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Mike Milloy Planning and Development Officer
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February 08, 2018


In December, the price of new housing in Nova Scotia declined by 0.1 per cent to 101.0. Canada's new housing price index remained level at 103.3. In Canada, new housing prices have been on a general upward trend since 2009.


Nova Scotia new housing prices were 1.0 per cent higher than they were in December 2016. National housing prices were 3.3 per cent above their levels a year ago. 

Across Canada, British Columbia (+7.8 per cent) and Ontario (+4.5 per cent) saw the largest increases in new housing prices from December 2016 to December 2017. Saskatchewan and Newfoundland and Labrador saw declines in new housing prices.  

Since November 2016, year-over-year growth in the Nova Scotia new housing price index has been over 1.0 per cent, though they remain well below the national average. Year-over-year growth had started to come down from a high of 1.5% in July and September to 1.0% in December. 


In 2017, new housing prices in Nova Scotia were up 1.3 per cent compared to 2016. Canadian prices were 3.6 per cent higher. The highest growth in annual prices were seen in Ontario (+6.3 per cent) and British Columbia (+5.7 per cent), while annual prices declined in Newfoundland and Labrador, Saskatchewan, and Alberta. These results reflect recent trends in provincial housing markets, where Ontario and British Columbia continue to see strong growth in new housing prices. Nova Scotia, Manitoba, New Brunswick and Quebec grew faster in 2017 than 2016, while Newfoundland and Labrador declined in 2017.  Although Saskatchewan's and Alberta's new housing prices have been in decline, the decline in 2017 was less than in previous years. PEI had an increase in 2017 which was smaller than 2016.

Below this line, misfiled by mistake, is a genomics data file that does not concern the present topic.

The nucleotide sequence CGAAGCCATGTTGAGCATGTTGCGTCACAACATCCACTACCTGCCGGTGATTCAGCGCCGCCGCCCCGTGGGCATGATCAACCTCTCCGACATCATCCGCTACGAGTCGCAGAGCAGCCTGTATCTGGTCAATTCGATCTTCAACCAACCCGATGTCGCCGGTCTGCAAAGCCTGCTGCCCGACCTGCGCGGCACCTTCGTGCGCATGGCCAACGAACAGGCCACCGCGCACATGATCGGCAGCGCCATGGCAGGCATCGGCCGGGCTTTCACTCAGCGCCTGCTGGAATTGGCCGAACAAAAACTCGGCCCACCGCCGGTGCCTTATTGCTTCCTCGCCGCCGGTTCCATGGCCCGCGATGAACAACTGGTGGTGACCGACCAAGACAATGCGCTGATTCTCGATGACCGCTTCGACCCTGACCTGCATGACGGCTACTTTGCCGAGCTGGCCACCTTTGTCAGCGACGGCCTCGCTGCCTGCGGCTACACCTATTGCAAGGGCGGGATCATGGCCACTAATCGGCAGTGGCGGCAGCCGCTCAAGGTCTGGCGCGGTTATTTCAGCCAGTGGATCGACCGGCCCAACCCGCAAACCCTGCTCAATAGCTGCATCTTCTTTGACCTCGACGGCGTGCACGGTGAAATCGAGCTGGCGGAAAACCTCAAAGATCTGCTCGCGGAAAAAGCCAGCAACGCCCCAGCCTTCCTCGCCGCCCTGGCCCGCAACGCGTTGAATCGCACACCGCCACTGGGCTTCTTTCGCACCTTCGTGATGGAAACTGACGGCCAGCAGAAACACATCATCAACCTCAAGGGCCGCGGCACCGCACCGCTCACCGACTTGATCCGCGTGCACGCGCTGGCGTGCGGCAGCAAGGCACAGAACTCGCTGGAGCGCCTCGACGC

Census Metropolitan Areas

Among Census Metropolitan Areas tracked by the new housing price index, annual prices are growing faster around the Greater Toronto Area as well as in St. Catharines-Niagara, the Kitchener area, London, and Vancouver. New housing prices have declined in St. John's, Saskatoon, and Edmonton.

Statistics Canada Note: With the release of the January 2017 NHPI data, a number of important changes have been introduced to increase the relevance of the index series. The index base period, for which the NHPI equals 100, is now December 2016. The NHPI basket has been updated with new weights for the 2017 series, its coverage has been expanded to include new CMAs and new indexes have been published for the Toronto, Ottawa and Greater Sudbury areas. Data for periods prior to January 2017 have been obtained by linking the new NHPI series, where possible, with indexes in CANSIM table 327-0046.

Source Statistics Canada, CANSIM table 327-0056